An initiative by a maker of apparel, Perry Ellis International, to revitalize its flagship Perry Ellis men’s wear brand will soon have consumers seeing spots, in the form of polka dots.

The dots are meant to evoke the heritage of the Perry Ellis brand and signal that a playful attitude for which the brand was known is coming back. For instance, in one print advertisement, the polka dots look as if they were produced by a puckish model wielding a hole puncher.

In addition to appearing in the print ads, the polka dots will decorate hang tags and turn up, discreetly, in garment linings.

The print ads are part of a campaign for Perry Ellis clothing, with a budget estimated at $10 million, that is intended to stimulate demand for fall merchandise like men’s shirts. The ads are being created by a new agency for the brand, Yard, based in New York. Knock, an agency in Minneapolis, worked on the new hang tags as well as a redesign of packaging and the Perry Ellis logo.

In addition to reviving heritage elements like the polka dots, the campaign will seek to freshen the brand image for contemporary consumers who may not be familiar with the designer Perry Ellis. At his death in 1986 at the age of 46, he was considered one of the Big Three of American fashion designers along with Calvin Klein and Ralph Lauren.

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That effort is underlined by the theme of the campaign, “Very Perry Ellis,” which is also intended to remind shoppers of the days when those words were heard from Seventh Avenue to malls around the country.

“The brand, when it was first launched, was one of the first true designer brands,” said Carmine Petruzello, president for Perry Ellis men’s wear at Perry Ellis International in New York.

“The Perry Ellis dress shirt was very recognizable from the pleat on the sleeve,” he added. “It was like wearing a swoosh on a sneaker.”

The campaign comes after changes in the executive suite that included the arrival of Mr. Petruzello. “There’s a new team here,” he said, one whose “idea is what would it be like today if Perry were still driving the bus.”

So there is “a little harken-back to Perry,” he added, like the polka dots, and forward steps like offering garments that would appeal to “a 20-something guy.”

For example, the brand is collaborating with the designers of the trendy Duckie Brown label for a line to come out in spring 2013.

The Perry Ellis brand needs to speak to younger men, according to the most recent Fashion Brand Index survey conducted by Brand Keys, a brand and customer-loyalty consulting company.

“It went from being a resonant brand to a classic brand to an old brand,” said Robert Passikoff, president at Brand Keys in New York, adding that it did not finish among the top 15 men’s clothing brands in the survey.

However, there is precedent for a makeover of a venerable apparel brand to succeed, Mr. Passikoff said, citing how Brooks Brothers, also once outside the top 15, is now in ninth place on the survey.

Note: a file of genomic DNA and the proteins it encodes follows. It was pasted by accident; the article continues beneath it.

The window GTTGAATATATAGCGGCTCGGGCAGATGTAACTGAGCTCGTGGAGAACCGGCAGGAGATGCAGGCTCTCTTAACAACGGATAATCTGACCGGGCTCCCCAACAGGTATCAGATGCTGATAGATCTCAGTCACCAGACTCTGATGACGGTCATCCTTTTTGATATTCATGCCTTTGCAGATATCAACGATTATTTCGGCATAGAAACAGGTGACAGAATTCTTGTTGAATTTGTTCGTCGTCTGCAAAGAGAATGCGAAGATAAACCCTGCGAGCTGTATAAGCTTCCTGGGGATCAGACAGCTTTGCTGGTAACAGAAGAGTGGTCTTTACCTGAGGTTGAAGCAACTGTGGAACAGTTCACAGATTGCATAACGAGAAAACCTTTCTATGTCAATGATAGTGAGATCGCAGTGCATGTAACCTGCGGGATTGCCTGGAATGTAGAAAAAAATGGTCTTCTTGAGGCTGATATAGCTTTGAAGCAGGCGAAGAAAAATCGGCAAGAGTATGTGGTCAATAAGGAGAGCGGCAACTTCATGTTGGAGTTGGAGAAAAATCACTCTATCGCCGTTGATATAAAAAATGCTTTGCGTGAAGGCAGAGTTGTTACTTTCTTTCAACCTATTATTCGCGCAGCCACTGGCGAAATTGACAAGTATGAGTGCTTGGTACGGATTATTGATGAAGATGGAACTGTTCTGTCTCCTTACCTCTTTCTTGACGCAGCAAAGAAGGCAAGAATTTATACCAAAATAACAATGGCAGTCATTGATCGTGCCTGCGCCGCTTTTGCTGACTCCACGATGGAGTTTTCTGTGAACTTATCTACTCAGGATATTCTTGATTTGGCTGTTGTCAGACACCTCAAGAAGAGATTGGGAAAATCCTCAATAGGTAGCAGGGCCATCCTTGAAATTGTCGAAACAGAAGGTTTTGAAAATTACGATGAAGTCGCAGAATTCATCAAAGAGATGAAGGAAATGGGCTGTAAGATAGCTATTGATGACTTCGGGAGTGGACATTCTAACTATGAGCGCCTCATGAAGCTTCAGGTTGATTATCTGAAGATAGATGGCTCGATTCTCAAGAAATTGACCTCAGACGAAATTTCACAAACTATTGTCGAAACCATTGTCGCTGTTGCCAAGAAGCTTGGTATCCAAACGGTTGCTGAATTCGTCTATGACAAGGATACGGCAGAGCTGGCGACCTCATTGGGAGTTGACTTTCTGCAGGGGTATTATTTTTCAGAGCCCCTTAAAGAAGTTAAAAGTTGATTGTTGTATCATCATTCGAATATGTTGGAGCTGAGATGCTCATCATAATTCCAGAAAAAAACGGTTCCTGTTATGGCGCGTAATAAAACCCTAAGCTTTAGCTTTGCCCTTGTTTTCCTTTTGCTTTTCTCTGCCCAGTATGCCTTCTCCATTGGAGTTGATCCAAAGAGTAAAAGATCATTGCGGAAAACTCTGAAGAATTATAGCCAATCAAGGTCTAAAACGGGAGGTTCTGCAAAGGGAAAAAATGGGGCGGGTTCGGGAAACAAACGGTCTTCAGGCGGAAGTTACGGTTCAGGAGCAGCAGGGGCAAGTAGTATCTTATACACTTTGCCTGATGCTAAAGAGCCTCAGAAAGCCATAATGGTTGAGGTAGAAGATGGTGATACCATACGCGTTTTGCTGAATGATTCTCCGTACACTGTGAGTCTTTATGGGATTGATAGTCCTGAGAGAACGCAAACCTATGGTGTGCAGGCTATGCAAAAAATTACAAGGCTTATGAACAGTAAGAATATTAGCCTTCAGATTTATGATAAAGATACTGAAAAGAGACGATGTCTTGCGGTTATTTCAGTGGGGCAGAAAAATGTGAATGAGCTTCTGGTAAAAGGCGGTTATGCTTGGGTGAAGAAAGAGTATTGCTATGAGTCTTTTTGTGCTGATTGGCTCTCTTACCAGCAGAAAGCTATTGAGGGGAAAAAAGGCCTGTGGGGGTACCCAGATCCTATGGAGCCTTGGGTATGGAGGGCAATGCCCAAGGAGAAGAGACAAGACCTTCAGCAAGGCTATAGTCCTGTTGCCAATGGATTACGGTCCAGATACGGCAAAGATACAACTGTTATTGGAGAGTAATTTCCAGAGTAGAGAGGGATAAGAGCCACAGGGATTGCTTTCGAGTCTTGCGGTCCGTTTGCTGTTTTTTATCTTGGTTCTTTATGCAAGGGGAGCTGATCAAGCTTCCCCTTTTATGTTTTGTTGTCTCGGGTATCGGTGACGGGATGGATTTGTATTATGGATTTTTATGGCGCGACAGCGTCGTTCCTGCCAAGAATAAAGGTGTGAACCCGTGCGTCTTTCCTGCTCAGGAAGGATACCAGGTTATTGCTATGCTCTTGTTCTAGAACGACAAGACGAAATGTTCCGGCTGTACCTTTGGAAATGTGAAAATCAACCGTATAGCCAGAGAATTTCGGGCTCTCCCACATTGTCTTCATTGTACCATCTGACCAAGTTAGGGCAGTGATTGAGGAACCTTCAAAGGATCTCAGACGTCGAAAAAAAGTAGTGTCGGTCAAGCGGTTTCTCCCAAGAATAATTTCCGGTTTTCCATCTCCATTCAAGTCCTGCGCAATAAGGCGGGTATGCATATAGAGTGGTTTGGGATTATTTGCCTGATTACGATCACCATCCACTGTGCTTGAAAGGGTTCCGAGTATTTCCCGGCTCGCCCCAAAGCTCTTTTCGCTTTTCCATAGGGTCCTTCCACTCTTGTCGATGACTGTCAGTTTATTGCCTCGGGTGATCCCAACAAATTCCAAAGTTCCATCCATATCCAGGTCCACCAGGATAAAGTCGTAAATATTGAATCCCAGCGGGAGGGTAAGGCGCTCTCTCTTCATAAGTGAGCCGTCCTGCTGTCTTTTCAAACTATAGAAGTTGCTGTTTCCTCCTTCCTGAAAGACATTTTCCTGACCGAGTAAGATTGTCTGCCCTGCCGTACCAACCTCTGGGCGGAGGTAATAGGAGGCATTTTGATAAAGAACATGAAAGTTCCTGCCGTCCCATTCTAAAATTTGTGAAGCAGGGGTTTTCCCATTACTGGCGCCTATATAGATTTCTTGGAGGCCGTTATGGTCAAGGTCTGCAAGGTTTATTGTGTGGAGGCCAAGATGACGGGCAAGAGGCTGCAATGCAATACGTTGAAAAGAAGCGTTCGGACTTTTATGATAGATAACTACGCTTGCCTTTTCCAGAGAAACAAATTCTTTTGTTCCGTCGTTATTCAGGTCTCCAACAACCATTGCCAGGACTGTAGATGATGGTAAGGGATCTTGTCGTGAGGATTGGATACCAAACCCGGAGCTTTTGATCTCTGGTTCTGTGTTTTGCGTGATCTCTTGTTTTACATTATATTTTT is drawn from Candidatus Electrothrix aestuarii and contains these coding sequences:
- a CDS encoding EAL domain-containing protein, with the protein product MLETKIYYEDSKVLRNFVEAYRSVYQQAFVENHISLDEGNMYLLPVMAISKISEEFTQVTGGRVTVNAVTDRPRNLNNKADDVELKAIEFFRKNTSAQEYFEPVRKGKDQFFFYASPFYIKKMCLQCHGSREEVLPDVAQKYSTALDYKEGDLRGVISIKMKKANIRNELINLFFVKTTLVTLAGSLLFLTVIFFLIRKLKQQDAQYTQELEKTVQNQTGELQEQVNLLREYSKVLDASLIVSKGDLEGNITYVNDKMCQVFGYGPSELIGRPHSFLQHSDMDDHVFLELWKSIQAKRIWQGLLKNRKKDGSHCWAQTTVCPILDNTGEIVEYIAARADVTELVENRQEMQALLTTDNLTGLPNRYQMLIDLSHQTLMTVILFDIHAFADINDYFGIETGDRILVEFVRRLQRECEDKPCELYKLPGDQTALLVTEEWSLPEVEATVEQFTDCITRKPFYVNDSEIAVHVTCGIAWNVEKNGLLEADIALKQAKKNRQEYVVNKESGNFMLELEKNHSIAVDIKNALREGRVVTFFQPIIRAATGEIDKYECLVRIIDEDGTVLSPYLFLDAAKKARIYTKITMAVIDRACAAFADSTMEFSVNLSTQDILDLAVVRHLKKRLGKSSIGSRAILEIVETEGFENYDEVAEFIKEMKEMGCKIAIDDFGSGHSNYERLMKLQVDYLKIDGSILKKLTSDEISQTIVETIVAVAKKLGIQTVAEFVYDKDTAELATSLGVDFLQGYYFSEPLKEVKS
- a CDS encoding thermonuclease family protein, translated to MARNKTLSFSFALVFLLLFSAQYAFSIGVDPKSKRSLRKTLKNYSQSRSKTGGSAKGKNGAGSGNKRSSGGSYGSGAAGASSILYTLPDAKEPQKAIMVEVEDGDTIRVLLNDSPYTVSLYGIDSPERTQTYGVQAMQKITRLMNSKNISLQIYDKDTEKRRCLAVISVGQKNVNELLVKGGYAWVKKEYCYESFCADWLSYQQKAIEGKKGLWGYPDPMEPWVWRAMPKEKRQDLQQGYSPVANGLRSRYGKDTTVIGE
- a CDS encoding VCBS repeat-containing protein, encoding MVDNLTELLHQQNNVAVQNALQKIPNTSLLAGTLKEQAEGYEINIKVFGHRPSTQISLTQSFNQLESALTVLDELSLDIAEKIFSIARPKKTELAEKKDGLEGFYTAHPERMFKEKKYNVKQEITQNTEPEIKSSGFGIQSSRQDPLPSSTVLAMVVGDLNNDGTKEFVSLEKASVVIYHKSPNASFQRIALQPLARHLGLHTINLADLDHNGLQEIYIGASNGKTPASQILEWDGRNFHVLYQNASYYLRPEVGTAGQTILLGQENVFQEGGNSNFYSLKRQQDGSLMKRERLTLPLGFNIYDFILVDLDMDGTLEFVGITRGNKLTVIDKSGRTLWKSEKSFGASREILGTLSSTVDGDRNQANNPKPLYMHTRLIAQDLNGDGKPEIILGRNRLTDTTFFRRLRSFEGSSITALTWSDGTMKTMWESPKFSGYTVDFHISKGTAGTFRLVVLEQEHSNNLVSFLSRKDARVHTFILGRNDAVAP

There was no consideration given to changing the Perry Ellis brand name because research by Perry Ellis International found there were still valuable aspects to the brand and its ties to Mr. Ellis.

“We looked for inspiration in Perry himself,” said Stephen Niedzwiecki, co-founder and chief creative officer at Yard, and focused on the fact that “in his short life he had a serious impact on the industry by not taking it all that seriously.”

“Along with his distinctive style and approach to life,” Mr. Niedzwiecki said, “he left a legacy of levity.” That attitude could be appealing, said Ruth Bernstein, co-founder and chief strategic officer at Yard, to men who “care about style but don’t take fashion so seriously.”

The print ads try to display that insouciant spirit. In addition to the ad with the hole puncher, there is one with a younger man sporting an oversize bow tie made of paper and a satisfied expression.

In a third ad, a younger man wears a giant flower in his lapel and a dog leans in from the right side of the page as if interrupting the photo shoot. Some ads have a single polka dot; others have a lot.

“The dot is an optimistic shape we can play with,” said another recent arrival at Perry Ellis International, Matt Cronin, vice president of marketing for the Perry Ellis brand, and is supposed to symbolize “a fun, whimsical attitude.”

A goal of the campaign is to attract men ages 26 to 35 to the brand, he added, to join customers who “right now are 45.”

To help accomplish that, the campaign will have a major presence in social media like Facebook and Twitter. The ads will also run in publications like Esquire, GQ, The New York Times, Out and WWD Men’s Week and appear on signs in Los Angeles and New York.

In its attempts to revitalize the Perry Ellis brand, Perry Ellis International confronts an uncertain economy that has lately meant mixed results for department stores. That is the primary retail outlet for the brand, in chains like Dillard’s, Lord & Taylor and Macy’s.

“At retail, there’s not a lot of growth,” Mr. Petruzello acknowledged. “Opportunities are more a matter of gaining market share. It’s out there to be had.”

Now that is as optimistic as a parade of polka dots.

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